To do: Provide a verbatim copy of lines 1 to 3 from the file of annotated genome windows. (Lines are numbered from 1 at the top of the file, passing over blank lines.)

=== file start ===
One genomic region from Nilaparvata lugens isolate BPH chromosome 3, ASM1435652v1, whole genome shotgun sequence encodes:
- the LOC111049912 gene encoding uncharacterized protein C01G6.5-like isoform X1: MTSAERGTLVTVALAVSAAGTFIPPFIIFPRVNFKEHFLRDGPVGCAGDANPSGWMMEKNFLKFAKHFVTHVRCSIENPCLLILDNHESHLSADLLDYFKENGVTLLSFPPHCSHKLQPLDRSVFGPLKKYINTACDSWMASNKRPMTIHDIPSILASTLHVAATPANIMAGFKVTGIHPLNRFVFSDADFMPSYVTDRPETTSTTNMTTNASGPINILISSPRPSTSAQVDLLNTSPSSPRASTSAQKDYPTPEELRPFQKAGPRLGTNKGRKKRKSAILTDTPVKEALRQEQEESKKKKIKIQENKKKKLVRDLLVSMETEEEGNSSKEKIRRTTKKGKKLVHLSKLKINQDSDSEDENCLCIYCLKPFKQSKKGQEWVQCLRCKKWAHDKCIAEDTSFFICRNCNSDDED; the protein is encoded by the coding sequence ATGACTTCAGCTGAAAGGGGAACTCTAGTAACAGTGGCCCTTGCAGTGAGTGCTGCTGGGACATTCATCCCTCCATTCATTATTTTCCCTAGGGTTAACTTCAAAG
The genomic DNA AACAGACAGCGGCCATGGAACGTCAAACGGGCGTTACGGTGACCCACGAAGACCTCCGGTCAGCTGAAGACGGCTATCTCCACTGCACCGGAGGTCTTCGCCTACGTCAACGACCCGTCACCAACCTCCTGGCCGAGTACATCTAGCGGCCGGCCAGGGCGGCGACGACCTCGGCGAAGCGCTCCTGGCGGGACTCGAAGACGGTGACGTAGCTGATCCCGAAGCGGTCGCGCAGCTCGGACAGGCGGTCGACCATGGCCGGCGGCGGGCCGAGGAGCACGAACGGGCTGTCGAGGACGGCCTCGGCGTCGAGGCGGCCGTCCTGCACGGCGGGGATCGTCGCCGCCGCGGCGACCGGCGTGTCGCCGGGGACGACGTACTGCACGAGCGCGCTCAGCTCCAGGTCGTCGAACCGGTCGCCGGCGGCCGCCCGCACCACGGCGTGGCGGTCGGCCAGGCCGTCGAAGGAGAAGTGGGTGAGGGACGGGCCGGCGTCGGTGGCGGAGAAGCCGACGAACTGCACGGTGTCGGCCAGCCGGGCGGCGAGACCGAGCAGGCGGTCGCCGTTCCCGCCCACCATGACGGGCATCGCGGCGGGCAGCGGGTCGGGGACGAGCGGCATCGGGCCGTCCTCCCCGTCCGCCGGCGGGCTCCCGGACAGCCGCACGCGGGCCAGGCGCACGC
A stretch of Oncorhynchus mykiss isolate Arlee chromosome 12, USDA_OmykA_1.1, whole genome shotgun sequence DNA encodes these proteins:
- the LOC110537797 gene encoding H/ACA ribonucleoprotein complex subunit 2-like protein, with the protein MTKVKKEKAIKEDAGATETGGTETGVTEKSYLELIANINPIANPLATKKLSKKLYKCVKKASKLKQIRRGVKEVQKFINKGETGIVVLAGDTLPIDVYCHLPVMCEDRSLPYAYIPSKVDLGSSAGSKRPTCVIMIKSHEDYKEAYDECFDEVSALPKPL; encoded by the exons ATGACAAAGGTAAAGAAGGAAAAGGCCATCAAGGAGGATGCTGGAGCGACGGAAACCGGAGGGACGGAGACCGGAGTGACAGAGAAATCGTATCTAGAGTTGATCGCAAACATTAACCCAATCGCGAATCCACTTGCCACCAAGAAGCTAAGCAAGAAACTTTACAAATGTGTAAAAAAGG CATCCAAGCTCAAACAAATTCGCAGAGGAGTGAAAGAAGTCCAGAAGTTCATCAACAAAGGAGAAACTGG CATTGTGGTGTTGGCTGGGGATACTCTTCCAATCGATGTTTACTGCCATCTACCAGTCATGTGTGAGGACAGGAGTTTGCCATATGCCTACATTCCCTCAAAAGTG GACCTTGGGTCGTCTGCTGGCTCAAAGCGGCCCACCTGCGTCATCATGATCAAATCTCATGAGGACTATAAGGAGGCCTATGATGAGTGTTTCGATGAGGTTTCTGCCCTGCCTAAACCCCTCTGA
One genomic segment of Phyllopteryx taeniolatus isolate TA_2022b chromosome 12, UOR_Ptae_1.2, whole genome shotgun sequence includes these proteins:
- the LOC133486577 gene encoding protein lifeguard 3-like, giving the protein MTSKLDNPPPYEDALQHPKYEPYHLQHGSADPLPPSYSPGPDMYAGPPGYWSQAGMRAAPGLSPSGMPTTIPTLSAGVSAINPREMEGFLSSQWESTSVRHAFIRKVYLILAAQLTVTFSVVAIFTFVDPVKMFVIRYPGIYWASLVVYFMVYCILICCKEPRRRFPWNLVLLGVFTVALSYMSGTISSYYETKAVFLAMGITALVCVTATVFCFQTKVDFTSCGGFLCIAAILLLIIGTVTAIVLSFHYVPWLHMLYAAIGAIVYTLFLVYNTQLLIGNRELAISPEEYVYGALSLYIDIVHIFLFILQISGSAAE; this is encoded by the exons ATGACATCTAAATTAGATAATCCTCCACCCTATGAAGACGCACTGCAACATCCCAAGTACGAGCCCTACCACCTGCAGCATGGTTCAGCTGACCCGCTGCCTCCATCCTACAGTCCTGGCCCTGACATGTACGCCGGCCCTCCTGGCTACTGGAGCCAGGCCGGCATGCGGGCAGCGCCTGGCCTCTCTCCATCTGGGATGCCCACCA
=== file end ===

One genomic region from Nilaparvata lugens isolate BPH chromosome 3, ASM1435652v1, whole genome shotgun sequence encodes:
- the LOC111049912 gene encoding uncharacterized protein C01G6.5-like isoform X1: MTSAERGTLVTVALAVSAAGTFIPPFIIFPRVNFKEHFLRDGPVGCAGDANPSGWMMEKNFLKFAKHFVTHVRCSIENPCLLILDNHESHLSADLLDYFKENGVTLLSFPPHCSHKLQPLDRSVFGPLKKYINTACDSWMASNKRPMTIHDIPSILASTLHVAATPANIMAGFKVTGIHPLNRFVFSDADFMPSYVTDRPETTSTTNMTTNASGPINILISSPRPSTSAQVDLLNTSPSSPRASTSAQKDYPTPEELRPFQKAGPRLGTNKGRKKRKSAILTDTPVKEALRQEQEESKKKKIKIQENKKKKLVRDLLVSMETEEEGNSSKEKIRRTTKKGKKLVHLSKLKINQDSDSEDENCLCIYCLKPFKQSKKGQEWVQCLRCKKWAHDKCIAEDTSFFICRNCNSDDED; the protein is encoded by the coding sequence ATGACTTCAGCTGAAAGGGGAACTCTAGTAACAGTGGCCCTTGCAGTGAGTGCTGCTGGGACATTCATCCCTCCATTCATTATTTTCCCTAGGGTTAACTTCAAAG
The genomic DNA AACAGACAGCGGCCATGGAACGTCAAACGGGCGTTACGGTGACCCACGAAGACCTCCGGTCAGCTGAAGACGGCTATCTCCACTGCACCGGAGGTCTTCGCCTACGTCAACGACCCGTCACCAACCTCCTGGCCGAGTACATCTAGCGGCCGGCCAGGGCGGCGACGACCTCGGCGAAGCGCTCCTGGCGGGACTCGAAGACGGTGACGTAGCTGATCCCGAAGCGGTCGCGCAGCTCGGACAGGCGGTCGACCATGGCCGGCGGCGGGCCGAGGAGCACGAACGGGCTGTCGAGGACGGCCTCGGCGTCGAGGCGGCCGTCCTGCACGGCGGGGATCGTCGCCGCCGCGGCGACCGGCGTGTCGCCGGGGACGACGTACTGCACGAGCGCGCTCAGCTCCAGGTCGTCGAACCGGTCGCCGGCGGCCGCCCGCACCACGGCGTGGCGGTCGGCCAGGCCGTCGAAGGAGAAGTGGGTGAGGGACGGGCCGGCGTCGGTGGCGGAGAAGCCGACGAACTGCACGGTGTCGGCCAGCCGGGCGGCGAGACCGAGCAGGCGGTCGCCGTTCCCGCCCACCATGACGGGCATCGCGGCGGGCAGCGGGTCGGGGACGAGCGGCATCGGGCCGTCCTCCCCGTCCGCCGGCGGGCTCCCGGACAGCCGCACGCGGGCCAGGCGCACGC